CM: Your Chiquihuat farm is undoubtedly one of the most beautiful cacao farms in El Salvador, not least because it’s an oasis in the middle of sugar cane plantations. Could you tell us about the process of ‘building’ your farm? On a number of occasions, you’ve said that it wasn’t very fertile and that today it’s a source of life.
HB: As part of my initial integral farm project, I started by planting endangered native trees, both forest and fruit, with patches of pasture for goats and Pelibüey sheep (a breed of sheep bred in the Caribbean and South America for its meat). I quickly had to switch from an agroforestry system to an agroforestry system with cacao. The soil-transforming power of shrubby forages such as canavalia, cratilia, kudzu, mucuna and nitrogen-fixing trees has transformed Chiquihuat’s soils in astonishing ways. Minimal tillage, the use of biostimulants, the work of mountain micro-organisms on fallen leaves, planting with water trays, run-off control, fire prevention and controlled pruning are the main tasks that have transformed a clay soil depleted by monocultures into a fertile and productive land. It’s hard work for an empowered team who share the pride of building this island of green in the middle of an ocean of sugar cane fields. The team includes my friends, technicians from Alianza Cacao, CLUSA, Rikolto, IILA and others.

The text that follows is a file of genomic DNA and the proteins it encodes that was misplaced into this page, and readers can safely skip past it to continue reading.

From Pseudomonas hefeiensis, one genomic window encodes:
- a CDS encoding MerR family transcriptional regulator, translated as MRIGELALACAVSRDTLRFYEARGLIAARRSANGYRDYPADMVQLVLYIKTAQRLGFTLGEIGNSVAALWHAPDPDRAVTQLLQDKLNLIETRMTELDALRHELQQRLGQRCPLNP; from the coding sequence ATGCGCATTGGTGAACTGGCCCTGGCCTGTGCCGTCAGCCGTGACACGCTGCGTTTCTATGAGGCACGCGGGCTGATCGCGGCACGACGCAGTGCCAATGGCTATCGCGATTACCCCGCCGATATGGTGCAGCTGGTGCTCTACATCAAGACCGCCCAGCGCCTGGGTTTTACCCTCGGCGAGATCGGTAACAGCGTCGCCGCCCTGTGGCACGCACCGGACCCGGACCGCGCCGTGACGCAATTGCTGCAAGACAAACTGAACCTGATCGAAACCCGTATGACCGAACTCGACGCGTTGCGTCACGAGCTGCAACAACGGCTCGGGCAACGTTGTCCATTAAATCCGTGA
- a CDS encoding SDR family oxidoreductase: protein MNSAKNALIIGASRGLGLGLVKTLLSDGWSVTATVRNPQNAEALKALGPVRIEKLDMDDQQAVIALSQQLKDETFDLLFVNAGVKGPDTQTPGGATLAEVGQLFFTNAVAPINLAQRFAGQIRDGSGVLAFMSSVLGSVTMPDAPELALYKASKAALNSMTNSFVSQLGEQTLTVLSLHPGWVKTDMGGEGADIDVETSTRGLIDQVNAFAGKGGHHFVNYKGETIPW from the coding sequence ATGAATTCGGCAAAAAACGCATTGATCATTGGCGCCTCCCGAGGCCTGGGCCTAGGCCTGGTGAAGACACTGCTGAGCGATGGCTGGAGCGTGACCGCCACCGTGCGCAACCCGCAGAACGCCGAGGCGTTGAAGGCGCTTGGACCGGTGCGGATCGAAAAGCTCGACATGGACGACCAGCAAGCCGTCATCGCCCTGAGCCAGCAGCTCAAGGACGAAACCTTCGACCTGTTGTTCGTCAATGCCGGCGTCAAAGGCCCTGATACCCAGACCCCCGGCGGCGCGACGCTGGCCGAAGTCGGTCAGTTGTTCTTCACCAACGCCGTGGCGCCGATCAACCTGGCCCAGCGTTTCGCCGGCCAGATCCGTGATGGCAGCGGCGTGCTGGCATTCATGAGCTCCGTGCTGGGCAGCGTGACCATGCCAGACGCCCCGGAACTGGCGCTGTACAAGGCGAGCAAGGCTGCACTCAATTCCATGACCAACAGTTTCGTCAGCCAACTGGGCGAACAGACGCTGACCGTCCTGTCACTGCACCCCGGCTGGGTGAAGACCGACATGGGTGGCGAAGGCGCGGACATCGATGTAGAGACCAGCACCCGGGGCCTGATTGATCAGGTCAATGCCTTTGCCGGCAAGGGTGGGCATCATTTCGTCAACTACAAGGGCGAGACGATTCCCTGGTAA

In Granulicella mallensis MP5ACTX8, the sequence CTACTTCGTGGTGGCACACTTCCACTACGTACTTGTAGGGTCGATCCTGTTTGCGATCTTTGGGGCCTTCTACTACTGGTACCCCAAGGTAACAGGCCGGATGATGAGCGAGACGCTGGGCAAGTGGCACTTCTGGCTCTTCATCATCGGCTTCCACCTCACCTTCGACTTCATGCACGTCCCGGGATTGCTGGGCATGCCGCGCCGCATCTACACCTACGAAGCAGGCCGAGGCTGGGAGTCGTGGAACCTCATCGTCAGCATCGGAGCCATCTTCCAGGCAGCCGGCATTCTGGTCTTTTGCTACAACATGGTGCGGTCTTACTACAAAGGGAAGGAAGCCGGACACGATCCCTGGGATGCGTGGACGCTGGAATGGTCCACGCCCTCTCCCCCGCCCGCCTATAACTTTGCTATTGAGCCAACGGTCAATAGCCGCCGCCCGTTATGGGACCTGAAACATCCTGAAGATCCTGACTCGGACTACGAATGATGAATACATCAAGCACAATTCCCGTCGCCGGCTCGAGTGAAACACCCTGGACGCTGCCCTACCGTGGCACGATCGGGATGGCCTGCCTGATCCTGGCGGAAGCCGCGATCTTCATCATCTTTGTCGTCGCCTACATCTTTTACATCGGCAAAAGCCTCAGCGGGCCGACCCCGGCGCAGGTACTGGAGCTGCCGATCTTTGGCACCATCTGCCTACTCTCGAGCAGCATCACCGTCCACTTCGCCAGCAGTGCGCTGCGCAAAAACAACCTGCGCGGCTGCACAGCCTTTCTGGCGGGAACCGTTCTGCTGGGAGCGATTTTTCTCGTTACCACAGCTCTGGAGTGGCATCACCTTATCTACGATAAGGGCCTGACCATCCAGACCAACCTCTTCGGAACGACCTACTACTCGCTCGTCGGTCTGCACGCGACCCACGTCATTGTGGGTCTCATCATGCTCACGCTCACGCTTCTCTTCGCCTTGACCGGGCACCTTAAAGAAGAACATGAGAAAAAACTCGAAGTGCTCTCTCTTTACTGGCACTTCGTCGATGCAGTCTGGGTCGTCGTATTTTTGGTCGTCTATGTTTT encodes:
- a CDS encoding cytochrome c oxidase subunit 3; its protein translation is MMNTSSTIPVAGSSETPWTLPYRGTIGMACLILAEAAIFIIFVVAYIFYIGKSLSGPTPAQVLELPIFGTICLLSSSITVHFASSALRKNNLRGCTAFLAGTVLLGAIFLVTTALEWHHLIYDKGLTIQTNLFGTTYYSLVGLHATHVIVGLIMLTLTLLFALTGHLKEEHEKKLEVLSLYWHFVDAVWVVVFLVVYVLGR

Letting nature do its work, breathing new life into this organism we call the soil, helping it a little with good practices based on knowledge of plant nutrition is an urgent and fundamental task.
CM: I have a long list of trees planted by you and your team. When did you start reforesting?
HB: In order to save our forest heritage, I planted 40 varieties of endemic trees, many of which are in danger of extinction. These native trees were felled in the past for their precious wood. In a few decades’ time, this wood will contribute to the plantation’s cash flow. I have also planted 30 varieties of fruit trees, all of which are currently productive. These timber trees and fruit trees have transformed this small forest into an oasis of protection and sustenance for the wildlife, which has increased significantly. Among the animals, there are some that we cacao farmers don’t take too kindly to, notably squirrels and woodpeckers. We inevitably have to accept them because they are part of the cacao crop.
CM: Can you tell me how you chose these types of tree?